Senior Member

WebmasterWorld Senior Member 10+ Year Member

joined:Nov 3, 2005
posts:1585
votes: 0


it's crazy to ask the server to return some HTML containing 100 <input />

Perhaps not that crazy, if the html is compressed repeating code compresses well.

All of your solutions have a place, also consider returning data as xml. Consider if the page data can be usefull manipulated on the client side, sorted, filtered etc, saving server delays.

11:26 am on July 27, 2007 (gmt 0)

Full Member

10+ Year Member

joined:Feb 9, 2005
posts:228
votes: 0


Perhaps not that crazy, if the html is compressed repeating code compresses well.

How would you compress/decompress code?

Also, this makes me think of a 4th solution:

------------------------
4) The template is not stored client side but is returned from the server, along with the data. The client is on charge of populating the template.
------------------------

// pseudo code


// javascript
var result = ajaxcall(parameters);
var mydiv = document.getElementById("mydivId");

var generatedHTML = processTemplate(result.template, result.data);
mydiv.innerHTML = generatedHTML;

More opinions please!

12:55 pm on July 27, 2007 (gmt 0)

New User

10+ Year Member

joined:Apr 16, 2006
posts:15
votes: 0


You might like to look at the approach used by JQuery's Taconite plugin.

The server returns a series of commands (as XML) & the plugin uses them to update the appropriate DOM elements.

For example:-


<taconite>
<replace select="#promotion">
<div>Thank you for your order!</div>
</replace>

<remove select="#emptyMsg, .preOrder" />

<append select="#cartTable tbody">
<tr><td>1</td><td>Dozen Red Roses</td><td>$18.99</td></tr>
</append>

<replaceContent select="#cartTotal">
$18.99
</replaceContent>
</taconite>
1:21 pm on July 27, 2007 (gmt 0)

Full Member

10+ Year Member

joined:Feb 9, 2005
posts:228
votes: 0


You might like to look at the approach used by JQuery's Taconite plugin.

Thanks, that's exactly the kind of method/example I'm looking for. I want to know how other people manage their client side presentation logic when using ajax!

I can't say I find the Taconite method very intuitive though. I think I prefere the approch where javascript is responsible to determine what is to be updated on the page.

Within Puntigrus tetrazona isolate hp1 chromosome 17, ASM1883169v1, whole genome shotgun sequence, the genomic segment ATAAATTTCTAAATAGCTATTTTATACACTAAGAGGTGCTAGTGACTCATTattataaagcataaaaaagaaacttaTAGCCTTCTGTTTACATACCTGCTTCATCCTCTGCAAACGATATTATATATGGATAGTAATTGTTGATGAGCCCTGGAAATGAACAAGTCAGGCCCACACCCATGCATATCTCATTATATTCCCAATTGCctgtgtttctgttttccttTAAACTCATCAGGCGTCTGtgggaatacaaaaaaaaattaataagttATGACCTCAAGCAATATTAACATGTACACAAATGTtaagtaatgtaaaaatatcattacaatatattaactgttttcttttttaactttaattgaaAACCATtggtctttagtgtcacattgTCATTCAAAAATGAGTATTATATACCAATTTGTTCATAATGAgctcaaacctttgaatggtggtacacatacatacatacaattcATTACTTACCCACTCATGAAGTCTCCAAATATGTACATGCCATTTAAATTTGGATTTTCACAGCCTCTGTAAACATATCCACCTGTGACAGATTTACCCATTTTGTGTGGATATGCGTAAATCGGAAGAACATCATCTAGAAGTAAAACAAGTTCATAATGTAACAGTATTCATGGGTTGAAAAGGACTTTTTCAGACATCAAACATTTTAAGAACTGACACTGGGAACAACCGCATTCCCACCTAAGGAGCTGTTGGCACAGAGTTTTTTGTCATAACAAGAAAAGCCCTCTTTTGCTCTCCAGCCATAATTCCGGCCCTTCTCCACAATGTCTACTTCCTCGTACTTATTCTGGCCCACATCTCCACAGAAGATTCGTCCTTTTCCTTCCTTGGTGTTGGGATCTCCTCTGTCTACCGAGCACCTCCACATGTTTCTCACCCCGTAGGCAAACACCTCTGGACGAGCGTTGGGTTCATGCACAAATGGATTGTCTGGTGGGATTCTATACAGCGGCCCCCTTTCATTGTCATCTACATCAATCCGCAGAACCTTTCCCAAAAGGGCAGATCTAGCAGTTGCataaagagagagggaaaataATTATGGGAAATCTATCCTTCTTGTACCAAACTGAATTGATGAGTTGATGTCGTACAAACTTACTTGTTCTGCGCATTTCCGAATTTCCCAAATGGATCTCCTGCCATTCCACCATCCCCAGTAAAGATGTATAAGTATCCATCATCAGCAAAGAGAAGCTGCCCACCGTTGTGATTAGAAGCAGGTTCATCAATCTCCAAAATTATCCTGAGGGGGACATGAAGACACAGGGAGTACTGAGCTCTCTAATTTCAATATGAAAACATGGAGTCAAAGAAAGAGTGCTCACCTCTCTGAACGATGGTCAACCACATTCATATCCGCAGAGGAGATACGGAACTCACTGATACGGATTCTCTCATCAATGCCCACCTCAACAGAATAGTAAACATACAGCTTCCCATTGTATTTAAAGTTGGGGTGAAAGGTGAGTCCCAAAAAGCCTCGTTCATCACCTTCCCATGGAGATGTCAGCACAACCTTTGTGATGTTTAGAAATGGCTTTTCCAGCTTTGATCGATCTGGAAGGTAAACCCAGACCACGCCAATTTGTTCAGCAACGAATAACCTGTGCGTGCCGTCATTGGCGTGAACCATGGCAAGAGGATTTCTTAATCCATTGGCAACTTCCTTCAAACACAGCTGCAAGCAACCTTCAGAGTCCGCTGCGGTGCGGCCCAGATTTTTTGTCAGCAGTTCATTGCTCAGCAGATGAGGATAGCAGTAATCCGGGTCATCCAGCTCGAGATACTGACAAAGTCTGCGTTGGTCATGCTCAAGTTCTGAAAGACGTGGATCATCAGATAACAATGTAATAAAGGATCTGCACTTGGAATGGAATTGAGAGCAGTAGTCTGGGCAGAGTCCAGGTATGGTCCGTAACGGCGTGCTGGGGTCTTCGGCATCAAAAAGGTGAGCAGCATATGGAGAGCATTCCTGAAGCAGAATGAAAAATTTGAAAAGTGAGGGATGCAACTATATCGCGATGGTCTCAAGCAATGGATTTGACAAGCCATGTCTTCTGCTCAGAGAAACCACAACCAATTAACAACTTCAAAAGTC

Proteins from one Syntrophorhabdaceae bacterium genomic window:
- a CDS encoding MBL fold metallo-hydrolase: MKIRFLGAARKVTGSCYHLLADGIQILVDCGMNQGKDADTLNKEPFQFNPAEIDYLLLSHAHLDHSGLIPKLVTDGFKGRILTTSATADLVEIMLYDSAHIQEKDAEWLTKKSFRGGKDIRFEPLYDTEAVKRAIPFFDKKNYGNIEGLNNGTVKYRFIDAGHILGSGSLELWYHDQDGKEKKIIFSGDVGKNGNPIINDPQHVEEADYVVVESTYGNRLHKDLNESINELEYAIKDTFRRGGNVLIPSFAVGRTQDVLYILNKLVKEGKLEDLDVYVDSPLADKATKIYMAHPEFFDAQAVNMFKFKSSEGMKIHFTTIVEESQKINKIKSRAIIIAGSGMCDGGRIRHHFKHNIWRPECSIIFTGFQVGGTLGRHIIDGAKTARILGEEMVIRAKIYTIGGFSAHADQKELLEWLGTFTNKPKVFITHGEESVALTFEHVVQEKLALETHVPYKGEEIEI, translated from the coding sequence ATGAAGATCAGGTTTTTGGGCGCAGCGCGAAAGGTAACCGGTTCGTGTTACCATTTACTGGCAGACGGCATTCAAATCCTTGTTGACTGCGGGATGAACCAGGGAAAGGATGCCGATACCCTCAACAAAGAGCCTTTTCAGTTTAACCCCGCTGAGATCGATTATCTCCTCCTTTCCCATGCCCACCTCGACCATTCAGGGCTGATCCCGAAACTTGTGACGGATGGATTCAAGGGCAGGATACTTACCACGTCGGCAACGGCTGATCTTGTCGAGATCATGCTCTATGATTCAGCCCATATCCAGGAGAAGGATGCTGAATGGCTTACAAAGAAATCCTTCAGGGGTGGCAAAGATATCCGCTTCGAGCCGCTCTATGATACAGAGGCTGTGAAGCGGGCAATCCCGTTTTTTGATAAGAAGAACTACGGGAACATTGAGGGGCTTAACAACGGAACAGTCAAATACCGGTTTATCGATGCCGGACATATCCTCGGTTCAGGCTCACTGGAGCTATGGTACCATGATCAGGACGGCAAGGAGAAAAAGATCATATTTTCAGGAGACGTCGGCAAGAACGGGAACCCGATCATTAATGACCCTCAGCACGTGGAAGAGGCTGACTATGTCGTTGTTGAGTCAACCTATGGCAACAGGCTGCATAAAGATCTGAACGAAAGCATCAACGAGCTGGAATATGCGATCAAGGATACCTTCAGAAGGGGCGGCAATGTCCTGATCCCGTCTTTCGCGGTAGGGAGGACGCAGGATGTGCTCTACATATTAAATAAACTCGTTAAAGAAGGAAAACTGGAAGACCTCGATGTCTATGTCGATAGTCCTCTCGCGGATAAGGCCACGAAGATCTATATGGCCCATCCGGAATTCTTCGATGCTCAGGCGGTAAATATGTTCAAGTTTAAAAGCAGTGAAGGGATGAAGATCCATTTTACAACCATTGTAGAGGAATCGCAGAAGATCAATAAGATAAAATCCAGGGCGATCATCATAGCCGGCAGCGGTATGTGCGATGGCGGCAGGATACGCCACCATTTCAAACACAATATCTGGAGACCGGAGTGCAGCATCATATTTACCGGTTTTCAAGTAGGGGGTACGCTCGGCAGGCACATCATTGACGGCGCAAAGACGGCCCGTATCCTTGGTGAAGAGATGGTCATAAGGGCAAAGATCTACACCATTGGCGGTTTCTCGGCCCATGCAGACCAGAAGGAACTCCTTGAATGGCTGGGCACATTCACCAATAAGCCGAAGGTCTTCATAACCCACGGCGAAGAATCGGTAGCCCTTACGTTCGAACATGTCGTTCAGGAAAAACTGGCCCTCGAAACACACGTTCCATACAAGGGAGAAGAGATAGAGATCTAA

12:28 am on July 28, 2007 (gmt 0)

Senior Member

WebmasterWorld Senior Member 10+ Year Member

joined:Nov 3, 2005
posts:1585
votes: 0


How would you compress/decompress code?

Most browsers support gzip and deflate [serverwatch.com...]

The template is not stored client side but is returned from the server, along with the data

This sound like XSLT, see xml development forum.

What do you see as the advantage/need for using AJAX in your application?, tailor your solution to that.

[edited by: daveVk at 12:31 am (utc) on July 28, 2007]

12:48 am on July 28, 2007 (gmt 0)

Full Member

10+ Year Member

joined:Feb 9, 2005
posts:228
votes: 0


True, XSLT is another method! But would it be possible to apply a XSLT only to a small section of a page (the div I want to update) using javascript? I've never seen someting like that.


What do you see as the advantage/need for using AJAX in your application?, tailor your solution to that.

I'm not a big fan of those "ajax-only" apps but that's what the compagny I work for wants. It wants the app to be like a desktop application as much as possible. :-/

I think I may even suggest Flex as a solution.

5:20 am on July 28, 2007 (gmt 0)

Senior Member

WebmasterWorld Senior Member 10+ Year Member

joined:Nov 3, 2005
posts:1585
votes: 0


But would it be possible to apply a XSLT only to a small section of a page (the div I want to update) using javascript?
see this example [w3schools.com...] output could be to a div.

I would not assume "Desktop like" implies "Ajax-only", in my experience, management want everything, and have no idea of tradeoffs, for example all pages are naturally bookmarkable and can be index by google.

Consider using javascript/Ajax more for the "Desktop like" controls particularly data entry and selection.